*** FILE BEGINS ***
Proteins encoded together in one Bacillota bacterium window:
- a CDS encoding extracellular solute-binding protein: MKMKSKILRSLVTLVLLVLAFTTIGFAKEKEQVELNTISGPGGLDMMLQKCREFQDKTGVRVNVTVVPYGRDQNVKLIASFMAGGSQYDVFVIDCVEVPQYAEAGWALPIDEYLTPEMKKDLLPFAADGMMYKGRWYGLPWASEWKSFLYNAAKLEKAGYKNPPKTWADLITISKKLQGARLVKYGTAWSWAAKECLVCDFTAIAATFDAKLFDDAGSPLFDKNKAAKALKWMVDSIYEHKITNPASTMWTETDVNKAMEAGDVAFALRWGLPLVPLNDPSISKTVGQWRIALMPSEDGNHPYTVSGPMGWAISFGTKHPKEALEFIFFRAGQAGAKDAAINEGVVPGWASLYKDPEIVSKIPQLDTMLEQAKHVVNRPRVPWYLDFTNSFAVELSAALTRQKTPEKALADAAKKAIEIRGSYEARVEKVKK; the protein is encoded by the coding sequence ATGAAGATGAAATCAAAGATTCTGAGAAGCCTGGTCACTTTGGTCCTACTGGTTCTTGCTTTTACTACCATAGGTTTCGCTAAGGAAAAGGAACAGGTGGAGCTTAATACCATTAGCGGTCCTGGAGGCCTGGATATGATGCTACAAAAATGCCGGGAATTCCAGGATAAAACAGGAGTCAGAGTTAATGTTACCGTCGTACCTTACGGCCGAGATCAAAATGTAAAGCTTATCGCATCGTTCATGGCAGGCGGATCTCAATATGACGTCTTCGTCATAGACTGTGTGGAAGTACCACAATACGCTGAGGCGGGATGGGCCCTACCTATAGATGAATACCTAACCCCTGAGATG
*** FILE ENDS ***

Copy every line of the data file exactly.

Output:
Proteins encoded together in one Bacillota bacterium window:
- a CDS encoding extracellular solute-binding protein: MKMKSKILRSLVTLVLLVLAFTTIGFAKEKEQVELNTISGPGGLDMMLQKCREFQDKTGVRVNVTVVPYGRDQNVKLIASFMAGGSQYDVFVIDCVEVPQYAEAGWALPIDEYLTPEMKKDLLPFAADGMMYKGRWYGLPWASEWKSFLYNAAKLEKAGYKNPPKTWADLITISKKLQGARLVKYGTAWSWAAKECLVCDFTAIAATFDAKLFDDAGSPLFDKNKAAKALKWMVDSIYEHKITNPASTMWTETDVNKAMEAGDVAFALRWGLPLVPLNDPSISKTVGQWRIALMPSEDGNHPYTVSGPMGWAISFGTKHPKEALEFIFFRAGQAGAKDAAINEGVVPGWASLYKDPEIVSKIPQLDTMLEQAKHVVNRPRVPWYLDFTNSFAVELSAALTRQKTPEKALADAAKKAIEIRGSYEARVEKVKK; the protein is encoded by the coding sequence ATGAAGATGAAATCAAAGATTCTGAGAAGCCTGGTCACTTTGGTCCTACTGGTTCTTGCTTTTACTACCATAGGTTTCGCTAAGGAAAAGGAACAGGTGGAGCTTAATACCATTAGCGGTCCTGGAGGCCTGGATATGATGCTACAAAAATGCCGGGAATTCCAGGATAAAACAGGAGTCAGAGTTAATGTTACCGTCGTACCTTACGGCCGAGATCAAAATGTAAAGCTTATCGCATCGTTCATGGCAGGCGGATCTCAATATGACGTCTTCGTCATAGACTGTGTGGAAGTACCACAATACGCTGAGGCGGGATGGGCCCTACCTATAGATGAATACCTAACCCCTGAGATG